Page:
RAPID 26°N array

The RAPID/MOCHA/WBTS (hereafter, “RAPID”) project has pioneered the use of arrays of moorings to measure the variability of the meridional overturning circulation (MOC), sustaining the observations for more than 20 years. The Atlantic meridional overturning circulation (AMOC) carries 1.2 PW of heat northwards in the ocean—1/4 of the combined global atmosphere-ocean poleward transport and equivalent to the power output from 1.2 million power plants. The MOC is both a regulator of and vulnerable to global climate change. In the past 100,000 years, rapid variations in Earth’s climate (e.g., 10°C changes in Greenland temperatures within a 5 to 25 year period) have been attributed to MOC shutdown. In the present climate, multi- decadal fluctuations in the Atlantic have been attributed to MOC variations, and correspond to periods with more intense hurricanes and droughts in the Sahel, variations in central England temperatures, and sea level change along the US East Coast. Future projections of the MOC strength show that this large-scale circulation pattern is very likely to weaken over the 21st century; there is medium confidence that the MOC will not shutdown before 2100, though physically plausible, and the likelihood increases after 2100 under higher emissions scenarios (IPCC SROCC).

Transport timeseries obtained from the first 14.4 years of observations at 26.5°N. The different curves show the MOC (red line) and its components, i.e. the transport through the Florida Straits (blue line), the Ekman transport (black line), and the transbasin transport between the Bahamas and Canary Islands (pink line). The transport units are Sverdrups (Sv, 1 Sv = 106m3s-1).

The MOC strength is a key indicator of the state and tendency of the climate and is commonly used as a metric for numerical models–hindcasts, forecasts and predictions. Continuous observations of the MOC strength at 26°N have underpinned new understanding of the large-scale ocean circulation. These new discoveries have included:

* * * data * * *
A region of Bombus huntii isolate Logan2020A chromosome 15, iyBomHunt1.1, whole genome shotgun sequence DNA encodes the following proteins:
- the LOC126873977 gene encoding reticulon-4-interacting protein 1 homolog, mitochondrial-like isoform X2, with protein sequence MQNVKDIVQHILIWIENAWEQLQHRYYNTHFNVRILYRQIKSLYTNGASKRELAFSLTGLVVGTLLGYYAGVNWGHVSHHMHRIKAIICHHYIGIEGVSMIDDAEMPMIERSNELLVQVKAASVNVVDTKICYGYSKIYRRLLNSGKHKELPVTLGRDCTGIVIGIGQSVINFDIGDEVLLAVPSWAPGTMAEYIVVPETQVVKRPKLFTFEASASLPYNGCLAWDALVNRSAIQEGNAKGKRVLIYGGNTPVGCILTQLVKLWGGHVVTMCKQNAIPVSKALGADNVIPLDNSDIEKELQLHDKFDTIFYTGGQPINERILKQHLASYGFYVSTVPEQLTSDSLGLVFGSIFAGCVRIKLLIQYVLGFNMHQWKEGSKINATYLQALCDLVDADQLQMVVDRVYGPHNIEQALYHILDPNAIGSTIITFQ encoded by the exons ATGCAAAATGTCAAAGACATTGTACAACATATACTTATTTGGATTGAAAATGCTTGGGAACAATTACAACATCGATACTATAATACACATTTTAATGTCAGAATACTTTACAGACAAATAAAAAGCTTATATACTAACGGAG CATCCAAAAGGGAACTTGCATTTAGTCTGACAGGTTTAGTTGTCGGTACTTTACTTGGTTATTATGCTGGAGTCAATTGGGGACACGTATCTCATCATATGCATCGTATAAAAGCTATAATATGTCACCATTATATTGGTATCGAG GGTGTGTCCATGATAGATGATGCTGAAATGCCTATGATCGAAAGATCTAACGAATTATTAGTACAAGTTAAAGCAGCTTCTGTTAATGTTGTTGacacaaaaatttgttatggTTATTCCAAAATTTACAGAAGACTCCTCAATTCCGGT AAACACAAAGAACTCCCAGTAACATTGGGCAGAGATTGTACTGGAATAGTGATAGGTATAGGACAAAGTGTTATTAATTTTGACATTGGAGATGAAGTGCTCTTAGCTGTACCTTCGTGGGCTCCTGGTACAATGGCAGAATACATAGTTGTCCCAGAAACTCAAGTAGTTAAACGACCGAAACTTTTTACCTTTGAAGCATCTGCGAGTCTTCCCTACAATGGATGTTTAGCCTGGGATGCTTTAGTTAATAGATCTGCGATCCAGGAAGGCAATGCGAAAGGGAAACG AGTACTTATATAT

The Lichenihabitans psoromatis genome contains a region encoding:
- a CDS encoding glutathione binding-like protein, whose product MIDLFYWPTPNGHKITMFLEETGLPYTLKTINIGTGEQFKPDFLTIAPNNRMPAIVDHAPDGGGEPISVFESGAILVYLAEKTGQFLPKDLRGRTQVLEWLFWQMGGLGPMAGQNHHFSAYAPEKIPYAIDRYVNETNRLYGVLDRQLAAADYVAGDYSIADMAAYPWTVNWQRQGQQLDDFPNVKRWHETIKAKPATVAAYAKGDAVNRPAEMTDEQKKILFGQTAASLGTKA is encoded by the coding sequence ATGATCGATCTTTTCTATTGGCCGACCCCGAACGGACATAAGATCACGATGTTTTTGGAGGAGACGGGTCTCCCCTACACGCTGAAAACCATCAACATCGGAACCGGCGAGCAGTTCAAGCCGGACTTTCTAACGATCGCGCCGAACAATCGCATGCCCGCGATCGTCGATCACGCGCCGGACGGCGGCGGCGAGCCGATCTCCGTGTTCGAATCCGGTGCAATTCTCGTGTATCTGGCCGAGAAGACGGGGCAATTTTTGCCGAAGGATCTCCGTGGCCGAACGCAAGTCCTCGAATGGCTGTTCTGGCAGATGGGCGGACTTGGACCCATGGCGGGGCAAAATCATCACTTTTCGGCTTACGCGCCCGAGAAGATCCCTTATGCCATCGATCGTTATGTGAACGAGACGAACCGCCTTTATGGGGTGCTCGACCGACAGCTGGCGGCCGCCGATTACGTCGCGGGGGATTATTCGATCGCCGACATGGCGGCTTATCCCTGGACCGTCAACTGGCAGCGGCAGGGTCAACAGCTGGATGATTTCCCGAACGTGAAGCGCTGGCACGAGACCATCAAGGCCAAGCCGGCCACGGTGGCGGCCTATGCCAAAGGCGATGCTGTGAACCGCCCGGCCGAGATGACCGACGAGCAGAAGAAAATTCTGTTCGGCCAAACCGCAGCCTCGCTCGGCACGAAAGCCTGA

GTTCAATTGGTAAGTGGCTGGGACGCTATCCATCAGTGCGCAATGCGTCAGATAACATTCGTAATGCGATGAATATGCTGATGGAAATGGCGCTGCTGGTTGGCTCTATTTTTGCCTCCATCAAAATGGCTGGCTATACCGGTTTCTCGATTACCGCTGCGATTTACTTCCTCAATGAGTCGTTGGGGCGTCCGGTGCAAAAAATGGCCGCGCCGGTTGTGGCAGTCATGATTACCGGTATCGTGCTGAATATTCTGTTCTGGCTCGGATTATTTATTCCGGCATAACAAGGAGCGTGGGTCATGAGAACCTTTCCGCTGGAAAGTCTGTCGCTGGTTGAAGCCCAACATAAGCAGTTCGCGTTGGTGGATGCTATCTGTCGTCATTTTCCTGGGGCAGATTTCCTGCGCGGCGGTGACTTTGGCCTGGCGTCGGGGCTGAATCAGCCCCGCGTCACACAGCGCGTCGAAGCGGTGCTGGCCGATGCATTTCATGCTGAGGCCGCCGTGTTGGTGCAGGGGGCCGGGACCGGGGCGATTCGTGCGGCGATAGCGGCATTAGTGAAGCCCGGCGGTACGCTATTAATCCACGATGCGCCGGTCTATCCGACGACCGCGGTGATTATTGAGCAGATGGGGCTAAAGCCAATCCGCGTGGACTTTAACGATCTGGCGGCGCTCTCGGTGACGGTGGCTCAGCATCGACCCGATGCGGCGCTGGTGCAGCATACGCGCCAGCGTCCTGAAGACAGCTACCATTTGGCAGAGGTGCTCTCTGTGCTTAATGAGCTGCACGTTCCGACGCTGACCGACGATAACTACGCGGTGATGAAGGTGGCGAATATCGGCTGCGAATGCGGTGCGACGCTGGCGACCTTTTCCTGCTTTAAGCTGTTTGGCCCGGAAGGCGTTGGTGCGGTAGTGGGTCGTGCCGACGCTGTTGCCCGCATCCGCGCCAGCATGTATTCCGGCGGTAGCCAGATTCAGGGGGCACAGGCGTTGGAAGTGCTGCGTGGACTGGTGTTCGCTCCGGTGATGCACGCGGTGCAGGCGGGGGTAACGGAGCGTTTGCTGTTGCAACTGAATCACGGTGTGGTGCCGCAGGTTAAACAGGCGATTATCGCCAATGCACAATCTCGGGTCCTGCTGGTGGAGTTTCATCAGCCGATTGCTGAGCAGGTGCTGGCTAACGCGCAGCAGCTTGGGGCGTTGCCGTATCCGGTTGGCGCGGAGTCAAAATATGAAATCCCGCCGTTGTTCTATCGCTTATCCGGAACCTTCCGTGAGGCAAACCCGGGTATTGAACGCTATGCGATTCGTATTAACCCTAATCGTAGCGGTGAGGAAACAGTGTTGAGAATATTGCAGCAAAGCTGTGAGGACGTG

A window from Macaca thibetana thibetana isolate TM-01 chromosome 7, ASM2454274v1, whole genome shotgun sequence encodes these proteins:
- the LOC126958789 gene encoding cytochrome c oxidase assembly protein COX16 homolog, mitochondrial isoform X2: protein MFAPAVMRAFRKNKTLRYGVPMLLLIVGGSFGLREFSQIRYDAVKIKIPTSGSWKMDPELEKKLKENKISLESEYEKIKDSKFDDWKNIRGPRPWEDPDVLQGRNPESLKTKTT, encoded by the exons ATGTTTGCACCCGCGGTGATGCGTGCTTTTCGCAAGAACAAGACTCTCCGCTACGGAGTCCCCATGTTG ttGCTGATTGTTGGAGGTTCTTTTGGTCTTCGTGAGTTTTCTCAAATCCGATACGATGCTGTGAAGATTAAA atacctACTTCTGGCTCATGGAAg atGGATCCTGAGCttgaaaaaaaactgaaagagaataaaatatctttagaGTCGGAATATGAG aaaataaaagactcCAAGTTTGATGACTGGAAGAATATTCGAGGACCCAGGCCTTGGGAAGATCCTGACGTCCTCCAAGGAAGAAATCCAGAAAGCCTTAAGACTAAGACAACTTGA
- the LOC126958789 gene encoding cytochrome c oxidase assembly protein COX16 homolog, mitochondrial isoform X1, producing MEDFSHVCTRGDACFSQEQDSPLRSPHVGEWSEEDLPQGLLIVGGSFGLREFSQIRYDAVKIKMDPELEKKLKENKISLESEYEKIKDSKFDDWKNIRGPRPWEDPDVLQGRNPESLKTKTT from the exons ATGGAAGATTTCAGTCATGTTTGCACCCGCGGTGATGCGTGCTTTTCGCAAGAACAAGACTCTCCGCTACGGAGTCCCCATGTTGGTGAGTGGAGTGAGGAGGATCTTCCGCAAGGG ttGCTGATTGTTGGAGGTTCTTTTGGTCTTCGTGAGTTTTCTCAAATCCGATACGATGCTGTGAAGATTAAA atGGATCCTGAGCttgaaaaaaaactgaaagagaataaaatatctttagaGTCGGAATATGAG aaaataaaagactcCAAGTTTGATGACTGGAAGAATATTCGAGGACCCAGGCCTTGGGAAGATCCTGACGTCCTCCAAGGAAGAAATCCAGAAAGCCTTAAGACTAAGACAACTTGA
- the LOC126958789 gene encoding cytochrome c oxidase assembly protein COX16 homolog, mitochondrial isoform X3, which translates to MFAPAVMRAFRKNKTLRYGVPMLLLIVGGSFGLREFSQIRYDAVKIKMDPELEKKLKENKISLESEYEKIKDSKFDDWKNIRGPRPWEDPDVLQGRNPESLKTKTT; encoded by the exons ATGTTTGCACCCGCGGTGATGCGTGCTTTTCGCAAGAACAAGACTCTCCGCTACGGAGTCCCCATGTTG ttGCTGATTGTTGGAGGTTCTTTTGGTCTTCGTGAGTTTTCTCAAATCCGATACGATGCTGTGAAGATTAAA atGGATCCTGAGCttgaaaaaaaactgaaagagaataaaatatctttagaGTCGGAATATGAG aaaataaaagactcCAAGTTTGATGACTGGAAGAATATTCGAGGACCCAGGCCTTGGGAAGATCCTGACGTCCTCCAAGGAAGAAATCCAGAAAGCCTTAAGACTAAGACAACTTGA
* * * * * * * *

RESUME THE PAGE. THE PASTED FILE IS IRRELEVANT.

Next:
1. The MOC varies on timescales of days to a decade, where previously the expectation was for variability on timescales of decades to centuries.

  2. Wind-forcing plays a dominant role in MOC variability, where previously it was believed to primarily respond to buoyancy forcing at high latitudes, and

  3. With the further installation of additional Atlantic arrays, meridional coherence of the MOC appears much more complicated than previously expected. The schematic representation of the MOC is as a 'great ocean conveyor' where the expectation is that, like a conveyor belt in a supermarket, when the conveyor speeds up at one location, it speeds up by the same amount at every other location.

These new discoveries have fundamentally changed our view of the large-scale ocean circulation and variability, and our approach to measuring this key component of the Earth's climate system.

Over the 2004 – 2022 observing period, this new method of observing ocean transports has revealed unexpected variations at every measured timescale. Besides the large variability discovered on short time scales, the array revealed a major downturn of the MOC in 2010–11 that marked the beginning of a sustained decline since that time. From the data through 2012, the ocean community learned that the MOC at 26°N could reverse, albeit for short periods, and that interannual variations in associated meridional heat transports could result in measurable basin-average temperature changes.